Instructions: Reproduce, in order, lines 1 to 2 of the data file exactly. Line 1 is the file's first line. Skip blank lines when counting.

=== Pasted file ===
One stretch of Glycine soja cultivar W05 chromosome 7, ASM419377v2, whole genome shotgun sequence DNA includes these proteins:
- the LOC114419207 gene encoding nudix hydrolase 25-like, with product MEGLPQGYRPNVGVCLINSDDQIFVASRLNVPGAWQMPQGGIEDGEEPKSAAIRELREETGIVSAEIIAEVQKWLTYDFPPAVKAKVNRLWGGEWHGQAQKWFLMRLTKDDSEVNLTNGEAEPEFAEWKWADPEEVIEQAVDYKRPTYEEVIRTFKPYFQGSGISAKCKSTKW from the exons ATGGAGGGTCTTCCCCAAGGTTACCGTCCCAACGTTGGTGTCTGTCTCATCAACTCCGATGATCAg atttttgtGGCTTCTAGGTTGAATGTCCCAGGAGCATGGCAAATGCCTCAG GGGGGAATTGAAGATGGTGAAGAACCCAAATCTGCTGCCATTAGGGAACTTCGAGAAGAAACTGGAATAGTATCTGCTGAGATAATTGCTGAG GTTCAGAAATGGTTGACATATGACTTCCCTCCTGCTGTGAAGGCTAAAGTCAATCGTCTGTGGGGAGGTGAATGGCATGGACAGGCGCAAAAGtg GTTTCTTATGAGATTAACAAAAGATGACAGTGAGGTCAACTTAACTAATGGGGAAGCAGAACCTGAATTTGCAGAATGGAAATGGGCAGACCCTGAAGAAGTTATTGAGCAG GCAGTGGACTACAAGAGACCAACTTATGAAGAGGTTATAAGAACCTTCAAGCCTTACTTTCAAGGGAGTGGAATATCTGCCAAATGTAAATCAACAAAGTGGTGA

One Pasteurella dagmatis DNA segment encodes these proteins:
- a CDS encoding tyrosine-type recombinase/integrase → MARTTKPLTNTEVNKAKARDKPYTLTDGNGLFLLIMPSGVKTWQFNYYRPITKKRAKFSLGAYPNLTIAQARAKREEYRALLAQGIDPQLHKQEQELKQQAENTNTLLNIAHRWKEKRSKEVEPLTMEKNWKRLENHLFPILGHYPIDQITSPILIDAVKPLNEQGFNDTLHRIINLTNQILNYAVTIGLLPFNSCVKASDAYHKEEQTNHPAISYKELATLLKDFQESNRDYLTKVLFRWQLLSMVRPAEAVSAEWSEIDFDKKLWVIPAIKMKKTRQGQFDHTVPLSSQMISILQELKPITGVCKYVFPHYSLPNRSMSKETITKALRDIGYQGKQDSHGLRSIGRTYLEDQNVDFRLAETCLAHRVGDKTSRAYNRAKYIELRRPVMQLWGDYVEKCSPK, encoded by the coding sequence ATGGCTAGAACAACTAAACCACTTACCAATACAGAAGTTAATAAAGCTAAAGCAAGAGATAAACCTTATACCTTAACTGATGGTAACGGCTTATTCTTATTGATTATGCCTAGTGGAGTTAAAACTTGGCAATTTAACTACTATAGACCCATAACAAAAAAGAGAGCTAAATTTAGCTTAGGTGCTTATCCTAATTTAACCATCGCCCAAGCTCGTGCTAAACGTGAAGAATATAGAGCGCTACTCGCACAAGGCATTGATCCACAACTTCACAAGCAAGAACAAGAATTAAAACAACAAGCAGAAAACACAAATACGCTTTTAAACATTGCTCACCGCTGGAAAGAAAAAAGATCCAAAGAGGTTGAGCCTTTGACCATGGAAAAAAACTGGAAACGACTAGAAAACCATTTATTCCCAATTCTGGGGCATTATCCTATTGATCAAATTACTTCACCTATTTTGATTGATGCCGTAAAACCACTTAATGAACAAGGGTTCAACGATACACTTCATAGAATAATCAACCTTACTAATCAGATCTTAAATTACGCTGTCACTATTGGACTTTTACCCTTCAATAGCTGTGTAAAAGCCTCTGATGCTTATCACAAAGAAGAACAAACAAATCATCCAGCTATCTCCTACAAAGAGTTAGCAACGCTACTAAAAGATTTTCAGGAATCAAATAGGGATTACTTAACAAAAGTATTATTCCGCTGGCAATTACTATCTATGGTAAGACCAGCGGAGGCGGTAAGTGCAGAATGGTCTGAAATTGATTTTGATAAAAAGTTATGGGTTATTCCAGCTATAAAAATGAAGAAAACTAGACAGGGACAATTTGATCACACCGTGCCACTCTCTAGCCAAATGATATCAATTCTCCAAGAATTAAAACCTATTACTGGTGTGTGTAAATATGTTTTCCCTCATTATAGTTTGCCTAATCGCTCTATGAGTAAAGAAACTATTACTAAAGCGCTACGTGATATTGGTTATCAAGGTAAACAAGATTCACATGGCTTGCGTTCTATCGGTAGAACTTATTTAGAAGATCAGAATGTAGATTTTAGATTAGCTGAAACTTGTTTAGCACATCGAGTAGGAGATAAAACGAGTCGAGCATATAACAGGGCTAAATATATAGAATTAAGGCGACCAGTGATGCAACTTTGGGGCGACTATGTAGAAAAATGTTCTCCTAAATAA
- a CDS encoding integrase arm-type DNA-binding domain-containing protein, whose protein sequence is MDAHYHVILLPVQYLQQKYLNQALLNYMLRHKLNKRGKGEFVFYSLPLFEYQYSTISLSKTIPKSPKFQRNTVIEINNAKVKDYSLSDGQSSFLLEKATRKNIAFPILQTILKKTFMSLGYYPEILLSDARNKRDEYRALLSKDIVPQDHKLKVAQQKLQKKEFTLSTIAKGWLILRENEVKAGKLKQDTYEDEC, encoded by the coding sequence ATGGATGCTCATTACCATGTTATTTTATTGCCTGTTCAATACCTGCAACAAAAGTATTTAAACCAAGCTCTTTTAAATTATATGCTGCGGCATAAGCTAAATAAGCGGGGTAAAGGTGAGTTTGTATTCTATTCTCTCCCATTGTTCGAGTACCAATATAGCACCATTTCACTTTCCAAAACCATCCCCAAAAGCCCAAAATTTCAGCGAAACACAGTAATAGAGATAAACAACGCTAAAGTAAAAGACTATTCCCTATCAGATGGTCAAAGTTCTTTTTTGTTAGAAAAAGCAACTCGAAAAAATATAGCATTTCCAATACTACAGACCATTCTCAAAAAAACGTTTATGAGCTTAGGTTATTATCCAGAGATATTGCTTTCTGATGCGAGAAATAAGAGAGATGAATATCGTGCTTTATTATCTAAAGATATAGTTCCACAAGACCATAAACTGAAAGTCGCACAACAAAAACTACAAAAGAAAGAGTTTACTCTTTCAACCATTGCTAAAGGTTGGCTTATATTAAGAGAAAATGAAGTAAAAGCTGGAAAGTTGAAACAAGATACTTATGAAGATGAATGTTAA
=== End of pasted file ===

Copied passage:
One stretch of Glycine soja cultivar W05 chromosome 7, ASM419377v2, whole genome shotgun sequence DNA includes these proteins:
- the LOC114419207 gene encoding nudix hydrolase 25-like, with product MEGLPQGYRPNVGVCLINSDDQIFVASRLNVPGAWQMPQGGIEDGEEPKSAAIRELREETGIVSAEIIAEVQKWLTYDFPPAVKAKVNRLWGGEWHGQAQKWFLMRLTKDDSEVNLTNGEAEPEFAEWKWADPEEVIEQAVDYKRPTYEEVIRTFKPYFQGSGISAKCKSTKW from the exons ATGGAGGGTCTTCCCCAAGGTTACCGTCCCAACGTTGGTGTCTGTCTCATCAACTCCGATGATCAg atttttgtGGCTTCTAGGTTGAATGTCCCAGGAGCATGGCAAATGCCTCAG GGGGGAATTGAAGATGGTGAAGAACCCAAATCTGCTGCCATTAGGGAACTTCGAGAAGAAACTGGAATAGTATCTGCTGAGATAATTGCTGAG GTTCAGAAATGGTTGACATATGACTTCCCTCCTGCTGTGAAGGCTAAAGTCAATCGTCTGTGGGGAGGTGAATGGCATGGACAGGCGCAAAAGtg GTTTCTTATGAGATTAACAAAAGATGACAGTGAGGTCAACTTAACTAATGGGGAAGCAGAACCTGAATTTGCAGAATGGAAATGGGCAGACCCTGAAGAAGTTATTGAGCAG GCAGTGGACTACAAGAGACCAACTTATGAAGAGGTTATAAGAACCTTCAAGCCTTACTTTCAAGGGAGTGGAATATCTGCCAAATGTAAATCAACAAAGTGGTGA